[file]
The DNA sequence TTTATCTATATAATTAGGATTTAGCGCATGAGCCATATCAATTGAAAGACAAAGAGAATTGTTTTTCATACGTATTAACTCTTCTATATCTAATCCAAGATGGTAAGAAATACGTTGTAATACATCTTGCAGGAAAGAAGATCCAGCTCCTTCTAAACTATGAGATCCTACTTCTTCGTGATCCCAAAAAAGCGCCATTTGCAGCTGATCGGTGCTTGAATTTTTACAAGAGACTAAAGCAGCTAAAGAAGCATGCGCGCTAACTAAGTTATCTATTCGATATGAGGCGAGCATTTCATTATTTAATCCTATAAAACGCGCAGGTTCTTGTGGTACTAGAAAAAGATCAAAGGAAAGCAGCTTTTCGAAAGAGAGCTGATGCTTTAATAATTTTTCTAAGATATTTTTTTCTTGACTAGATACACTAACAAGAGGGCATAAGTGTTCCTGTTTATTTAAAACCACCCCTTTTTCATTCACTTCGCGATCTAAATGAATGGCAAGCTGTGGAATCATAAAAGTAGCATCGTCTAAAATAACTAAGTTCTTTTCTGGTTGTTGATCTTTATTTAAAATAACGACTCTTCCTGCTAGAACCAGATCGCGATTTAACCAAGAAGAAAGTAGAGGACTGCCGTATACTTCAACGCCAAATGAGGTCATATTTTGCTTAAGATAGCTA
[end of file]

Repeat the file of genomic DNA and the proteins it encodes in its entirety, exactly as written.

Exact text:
The DNA sequence TTTATCTATATAATTAGGATTTAGCGCATGAGCCATATCAATTGAAAGACAAAGAGAATTGTTTTTCATACGTATTAACTCTTCTATATCTAATCCAAGATGGTAAGAAATACGTTGTAATACATCTTGCAGGAAAGAAGATCCAGCTCCTTCTAAACTATGAGATCCTACTTCTTCGTGATCCCAAAAAAGCGCCATTTGCAGCTGATCGGTGCTTGAATTTTTACAAGAGACTAAAGCAGCTAAAGAAGCATGCGCGCTAACTAAGTTATCTATTCGATATGAGGCGAGCATTTCATTATTTAATCCTATAAAACGCGCAGGTTCTTGTGGTACTAGAAAAAGATCAAAGGAAAGCAGCTTTTCGAAAGAGAGCTGATGCTTTAATAATTTTTCTAAGATATTTTTTTCTTGACTAGATACACTAACAAGAGGGCATAAGTGTTCCTGTTTATTTAAAACCACCCCTTTTTCATTCACTTCGCGATCTAAATGAATGGCAAGCTGTGGAATCATAAAAGTAGCATCGTCTAAAATAACTAAGTTCTTTTCTGGTTGTTGATCTTTATTTAAAATAACGACTCTTCCTGCTAGAACCAGATCGCGATTTAACCAAGAAGAAAGTAGAGGACTGCCGTATACTTCAACGCCAAATGAGGTCATATTTTGCTTAAGATAGCTA